Category Archives: Money

How to save money on your prescription medications!

If you are buying any prescription medications for your child, your teen, or yourself, then you know how pricey they can be. Sometimes they are covered by insurance; sometimes insurance only pays a fraction; and there are drugs that are not covered by insurance and families that don’t have prescription coverage at all.

No matter your situation, there are still ways you can save, even as prescription drug prices continue to rise.

Buy a generic drug alternative. Not all drugs have generic versions, but when they do the generic is usually quite a bit less expensive. Ask your physician or pharmacist if there is a generic available for a particular drug.

Talk to the doctor. In addition to knowing about generic alternatives, your pediatrician may know of a less expensive option for the drug your child is taking. There won’t always be another alternative, but it’s certainly worth asking about.

Look for cheaper prices. If you think the drug prices at your pharmacy are too high, call around. Sometimes there can be quite a difference from one pharmacy to another.

Look online for coupons or other resources. Some pharmaceutical companies have special programs for uninsured patients, or for patients who have difficulty paying even with insurance. In addition, you can often find coupons for particular drugs from a pharmaceutical company.

Drugs aren’t likely to get cheaper anytime soon, and yet they are often necessary. We want to help you find less expensive alternatives. Please ask us.

© MBS Writing Services, 2015, all rights reserved

Teaching your children and teens financial responsibility

Shhhh.  Don’t tell your kids, but it’s almost time for school!  Just starting school is costly, with all the supplies and book fees, sports, extracurricular activities, field trips, etc.  The school year requires planning, budgeting, and financial decisions.  Those are skills you’ve acquired over a lifetime.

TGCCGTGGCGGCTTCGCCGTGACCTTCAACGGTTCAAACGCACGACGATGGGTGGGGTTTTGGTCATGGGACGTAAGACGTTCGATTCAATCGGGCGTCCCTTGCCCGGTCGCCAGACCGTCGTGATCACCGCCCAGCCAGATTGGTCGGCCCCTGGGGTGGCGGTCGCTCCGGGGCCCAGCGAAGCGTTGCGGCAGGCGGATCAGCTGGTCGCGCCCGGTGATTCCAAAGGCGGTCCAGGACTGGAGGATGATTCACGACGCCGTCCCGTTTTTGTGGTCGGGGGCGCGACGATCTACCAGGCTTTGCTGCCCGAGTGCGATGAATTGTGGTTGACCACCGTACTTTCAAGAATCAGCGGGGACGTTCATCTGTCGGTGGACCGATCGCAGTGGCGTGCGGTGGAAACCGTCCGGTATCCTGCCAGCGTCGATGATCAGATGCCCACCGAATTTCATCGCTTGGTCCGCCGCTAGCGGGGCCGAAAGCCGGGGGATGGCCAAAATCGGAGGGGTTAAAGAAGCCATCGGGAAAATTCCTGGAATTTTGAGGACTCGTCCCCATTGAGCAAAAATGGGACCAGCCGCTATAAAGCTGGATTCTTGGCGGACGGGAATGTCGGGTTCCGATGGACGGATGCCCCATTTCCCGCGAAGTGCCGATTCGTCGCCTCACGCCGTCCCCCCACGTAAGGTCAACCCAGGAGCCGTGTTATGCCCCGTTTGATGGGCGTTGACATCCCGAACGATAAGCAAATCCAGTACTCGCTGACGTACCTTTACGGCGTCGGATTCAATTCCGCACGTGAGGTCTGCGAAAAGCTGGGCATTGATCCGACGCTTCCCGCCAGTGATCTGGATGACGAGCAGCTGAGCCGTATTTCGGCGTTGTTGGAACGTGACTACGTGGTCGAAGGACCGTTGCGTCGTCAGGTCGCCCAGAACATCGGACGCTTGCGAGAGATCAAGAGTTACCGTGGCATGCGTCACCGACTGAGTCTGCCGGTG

But what about your child?  Does she need to start learning those skills, too?  Do you want him to grow up able to manage money and work?  Where to start?

The good news is that it’s never too late to begin teaching the importance of financial responsibility.

  • Start with chores.  These should be age-appropriate and reasonable.  Even a toddler can help put toys away, and they love to “help” by pretending with their toy vacuum cleaner or child-sized leaf rake.  Elementary aged children can set the table for meals and put their dirty dishes in the sink, make their beds and collect trash.  Teens can contribute with yard work and house cleaning.
  • Build a sense of accomplishment.  Lavish praise for a job well done.  Post of checklist of chores in a prominent place, and check them off when done.  Allow your child some choices:  “Would you rather set the table or clear it after we eat?”
  • Tie chores to allowance.  Make expectations clear up front.  Keep the allowance reasonable as it relates to family finances.
  • Set some rules about handling money.  Determine percentages for saving, giving to charity, and spending.  Discuss the benefits of long-term saving.
  • When your teen nears driving age, talk together about the privilege (and cost) of using the family car, and decide well in advance what costs the teen will assume.  Be clear about how one earns—and loses—the privilege of driving.
  • Teach your teens the value of work by encouraging them to get a job, but make sure that job doesn’t interfere with school.
  • Help your child open a bank account.  When in elementary school children can start savings accounts, and when teens start a job they can open a checking account.

With your help, your children can grow up financially healthy, with good attitudes about spending and saving.

Artwork by Molly

Artwork by Molly


© 2013, MBS Writing Services, all rights reserved